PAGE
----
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Posted by on Feb 2, 2016 in Highlighted Features, Liquids & Solids |




What is Slow Food?

(It’s not about braising.)

People often ask me if Slow Food means slow cooking, crock pot classics and braised meats. While many on the West Coast subscribe to a "Slow Food"-inspired lifestyle, many people don’t know that this way of consuming what is good, clean and fair emerged thanks to the Slow Food movement in Italy, and operates as a global network of non-profit organisations celebrating 25 years of fighting for the little guy: the farmer, the fisher, the food consumer.

In Canada, Slow Food arrived 15 years ago in Montreal first, and then on Vancouver Island and the Gulf Islands thanks to a handful of committed chefs, farmers and restaurateurs who recognised a troubling shift in the way we were feeding ourselves. Slow Food presented an alternative, a return to a localised food system that nurtured the people, the land and the waters that produced the food. It reminded us that the pleasures of the table are important, and that shared meals of garden goodness are vital to a good life.


Today, Slow Food advocates for a clean and fair food system in over 170 countries. In Canada, we are a volunteer organisation stretching from coast to coast, with members involved in every link of the food chain. Slow Food Edmonton’s Kevin Kossowan was tasked with capturing the diversity of the movement for the short film, What is Slow Food in Canada? In his trademark vibrant style, Kossowan’s camera takes us on a cross-country culinary journey to Vancouver Island, the Okanagan and Similkameen valleys, central Alberta, Montreal, Vallée de la Batiscan, Lanaudière, Cocagne in New Brunswick, Toronto, Tatamagouche in Nova Scotia, and more.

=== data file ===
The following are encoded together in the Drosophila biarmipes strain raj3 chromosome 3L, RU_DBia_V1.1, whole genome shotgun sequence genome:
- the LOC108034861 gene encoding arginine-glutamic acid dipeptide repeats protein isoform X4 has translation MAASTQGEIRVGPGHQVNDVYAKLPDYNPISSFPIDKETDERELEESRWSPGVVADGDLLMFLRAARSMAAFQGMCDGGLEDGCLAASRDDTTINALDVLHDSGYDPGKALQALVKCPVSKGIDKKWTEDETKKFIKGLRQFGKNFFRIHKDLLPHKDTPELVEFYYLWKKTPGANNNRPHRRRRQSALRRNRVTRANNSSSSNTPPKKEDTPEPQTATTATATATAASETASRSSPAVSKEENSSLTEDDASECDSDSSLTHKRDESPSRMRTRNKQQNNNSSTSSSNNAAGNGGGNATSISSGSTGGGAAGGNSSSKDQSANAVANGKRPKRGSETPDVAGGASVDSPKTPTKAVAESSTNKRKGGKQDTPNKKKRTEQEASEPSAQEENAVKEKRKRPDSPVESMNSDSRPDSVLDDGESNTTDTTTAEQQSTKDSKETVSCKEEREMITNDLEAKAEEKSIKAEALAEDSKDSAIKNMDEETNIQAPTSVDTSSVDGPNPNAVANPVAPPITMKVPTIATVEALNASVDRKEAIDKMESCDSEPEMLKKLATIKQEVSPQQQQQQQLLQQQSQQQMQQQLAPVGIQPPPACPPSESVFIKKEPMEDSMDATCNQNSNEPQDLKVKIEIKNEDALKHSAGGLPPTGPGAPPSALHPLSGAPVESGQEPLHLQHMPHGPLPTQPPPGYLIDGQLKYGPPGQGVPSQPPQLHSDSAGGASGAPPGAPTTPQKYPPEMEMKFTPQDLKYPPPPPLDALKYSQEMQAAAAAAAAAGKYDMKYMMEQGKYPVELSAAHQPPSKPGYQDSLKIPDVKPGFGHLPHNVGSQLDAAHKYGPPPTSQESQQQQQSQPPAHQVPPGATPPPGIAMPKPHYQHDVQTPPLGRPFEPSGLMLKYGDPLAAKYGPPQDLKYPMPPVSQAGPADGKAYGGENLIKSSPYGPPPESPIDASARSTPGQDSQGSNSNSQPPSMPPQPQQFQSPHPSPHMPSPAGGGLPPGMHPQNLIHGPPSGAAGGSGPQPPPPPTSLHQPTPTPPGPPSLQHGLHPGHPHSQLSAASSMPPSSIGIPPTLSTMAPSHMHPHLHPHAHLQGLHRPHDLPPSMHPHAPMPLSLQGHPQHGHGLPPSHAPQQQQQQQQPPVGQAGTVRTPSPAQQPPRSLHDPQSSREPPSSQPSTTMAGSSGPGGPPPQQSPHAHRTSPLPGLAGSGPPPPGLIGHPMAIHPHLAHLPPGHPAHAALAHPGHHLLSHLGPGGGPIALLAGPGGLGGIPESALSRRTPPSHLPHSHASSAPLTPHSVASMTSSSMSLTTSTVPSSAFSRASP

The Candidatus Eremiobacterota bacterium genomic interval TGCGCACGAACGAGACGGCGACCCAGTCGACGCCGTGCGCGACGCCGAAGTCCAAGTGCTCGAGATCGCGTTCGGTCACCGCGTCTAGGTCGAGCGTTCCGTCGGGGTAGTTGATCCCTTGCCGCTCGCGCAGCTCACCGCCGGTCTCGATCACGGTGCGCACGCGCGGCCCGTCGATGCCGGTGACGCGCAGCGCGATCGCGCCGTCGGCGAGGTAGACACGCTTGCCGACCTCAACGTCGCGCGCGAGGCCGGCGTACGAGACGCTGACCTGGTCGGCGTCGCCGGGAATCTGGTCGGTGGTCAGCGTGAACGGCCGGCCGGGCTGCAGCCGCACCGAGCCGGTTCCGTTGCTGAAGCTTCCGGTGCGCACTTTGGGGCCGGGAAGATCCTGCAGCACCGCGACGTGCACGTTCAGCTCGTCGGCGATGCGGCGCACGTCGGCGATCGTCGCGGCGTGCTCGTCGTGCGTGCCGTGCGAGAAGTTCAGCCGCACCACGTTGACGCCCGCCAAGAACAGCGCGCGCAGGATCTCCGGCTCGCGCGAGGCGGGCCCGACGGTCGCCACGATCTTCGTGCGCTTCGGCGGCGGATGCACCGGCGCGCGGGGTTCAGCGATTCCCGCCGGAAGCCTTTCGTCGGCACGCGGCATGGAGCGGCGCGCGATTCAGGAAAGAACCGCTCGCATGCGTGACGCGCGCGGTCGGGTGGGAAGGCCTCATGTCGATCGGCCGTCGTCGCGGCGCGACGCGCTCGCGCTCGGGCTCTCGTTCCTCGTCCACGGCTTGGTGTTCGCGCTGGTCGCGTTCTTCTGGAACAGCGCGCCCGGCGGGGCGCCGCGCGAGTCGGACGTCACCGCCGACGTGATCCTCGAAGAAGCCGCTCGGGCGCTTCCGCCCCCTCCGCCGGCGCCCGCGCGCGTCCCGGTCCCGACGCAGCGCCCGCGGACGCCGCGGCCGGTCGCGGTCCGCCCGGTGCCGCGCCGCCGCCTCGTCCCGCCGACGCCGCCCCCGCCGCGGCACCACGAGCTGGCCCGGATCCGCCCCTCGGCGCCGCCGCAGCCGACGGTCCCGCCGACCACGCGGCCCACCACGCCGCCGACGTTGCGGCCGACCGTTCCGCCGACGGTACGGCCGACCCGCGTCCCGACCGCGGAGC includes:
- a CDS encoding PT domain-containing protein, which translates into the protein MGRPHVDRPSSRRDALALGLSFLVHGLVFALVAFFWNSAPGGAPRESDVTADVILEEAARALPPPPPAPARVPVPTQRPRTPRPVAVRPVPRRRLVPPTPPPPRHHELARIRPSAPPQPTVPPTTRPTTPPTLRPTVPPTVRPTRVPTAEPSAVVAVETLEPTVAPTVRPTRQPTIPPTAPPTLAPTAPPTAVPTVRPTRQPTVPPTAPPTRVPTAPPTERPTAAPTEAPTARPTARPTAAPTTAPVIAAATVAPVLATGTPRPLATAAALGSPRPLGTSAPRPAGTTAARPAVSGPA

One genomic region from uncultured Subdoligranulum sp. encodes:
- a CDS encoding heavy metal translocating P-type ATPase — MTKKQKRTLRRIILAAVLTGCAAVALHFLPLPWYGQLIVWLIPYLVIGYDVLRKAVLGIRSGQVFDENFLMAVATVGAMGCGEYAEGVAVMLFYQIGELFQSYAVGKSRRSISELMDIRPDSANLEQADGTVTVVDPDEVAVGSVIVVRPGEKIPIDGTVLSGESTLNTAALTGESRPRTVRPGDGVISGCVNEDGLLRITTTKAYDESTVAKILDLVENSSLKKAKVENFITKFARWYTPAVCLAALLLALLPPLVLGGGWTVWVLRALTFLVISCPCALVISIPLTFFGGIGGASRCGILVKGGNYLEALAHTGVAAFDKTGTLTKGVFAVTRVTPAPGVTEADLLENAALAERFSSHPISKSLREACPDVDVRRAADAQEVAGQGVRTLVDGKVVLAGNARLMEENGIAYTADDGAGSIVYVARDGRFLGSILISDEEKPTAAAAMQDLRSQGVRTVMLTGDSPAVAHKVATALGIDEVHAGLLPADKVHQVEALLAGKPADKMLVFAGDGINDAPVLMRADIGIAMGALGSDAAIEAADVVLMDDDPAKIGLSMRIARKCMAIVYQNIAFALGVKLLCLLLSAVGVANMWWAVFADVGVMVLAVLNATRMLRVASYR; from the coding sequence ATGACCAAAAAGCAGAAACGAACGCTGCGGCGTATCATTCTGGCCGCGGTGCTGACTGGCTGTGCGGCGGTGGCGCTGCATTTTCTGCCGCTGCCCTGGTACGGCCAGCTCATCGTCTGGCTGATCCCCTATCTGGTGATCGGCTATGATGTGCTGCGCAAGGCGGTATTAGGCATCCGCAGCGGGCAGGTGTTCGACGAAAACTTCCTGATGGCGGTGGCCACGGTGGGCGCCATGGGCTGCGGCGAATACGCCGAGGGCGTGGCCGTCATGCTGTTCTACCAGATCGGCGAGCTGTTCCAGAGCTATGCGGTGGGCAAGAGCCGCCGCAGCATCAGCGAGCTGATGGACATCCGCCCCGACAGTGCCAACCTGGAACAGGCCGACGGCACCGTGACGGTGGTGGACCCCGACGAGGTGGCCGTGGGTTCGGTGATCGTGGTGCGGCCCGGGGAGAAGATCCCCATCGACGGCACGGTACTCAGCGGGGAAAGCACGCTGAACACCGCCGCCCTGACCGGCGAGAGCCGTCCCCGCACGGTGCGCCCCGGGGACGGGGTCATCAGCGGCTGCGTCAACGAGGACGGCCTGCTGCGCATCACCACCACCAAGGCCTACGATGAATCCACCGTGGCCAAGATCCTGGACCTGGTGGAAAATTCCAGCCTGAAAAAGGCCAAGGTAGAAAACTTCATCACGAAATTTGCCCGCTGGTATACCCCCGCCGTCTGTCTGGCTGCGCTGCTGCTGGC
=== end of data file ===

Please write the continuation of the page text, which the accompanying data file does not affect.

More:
As Story Chaser, Kossowan also chronicles his adventures hunting food for his family in his series, From the Wild. His cinematography is stunningly textural and nuanced, making one instantly proud to live in such a ruggedly beautiful country.

In collaboration with Knifewear, Canada’s preeminent knife supplier for chefs, Kossowan is also the man behind the lens and music score for the two-part documentary Springhammer, about Japanese blacksmiths whose lives are dedicated to crafting culinary knives, drawing on their traditional sword making techniques.


Exemplifying all things Slow Food, Kossowan has helped create a thriving urban farm, Lactuca, minutes from downtown Edmonton and a food preservation educational outreach club called Shovel and Fork, with Slow Food Edmonton convivium leader, Chad Moss.

After visiting conviviums from coast to coast, Kossowan describes what Slow Food in Canada is, “It’s a force, like an oversized kid that doesn’t know its own strength. As an aggregate, the projects the people on the ground are having across the country are dramatically changing the face of good, clean, and fair food… showing me the best of our country through the lens of Slow Food.”


Brooke Fader


Links to Kevin Kossowan’s projects:

From the Wild:





Brooke Fader is the convivium leader for Slow Food Vancouver Island and Gulf Islands, and a founding member of the Slow Fish in Canada committee. Dedicated to growing, sourcing, foraging and feasting on local food and drink, Brooke and her husband have a private supper club, Wild Mountain Dinners, on Southern Vancouver Island.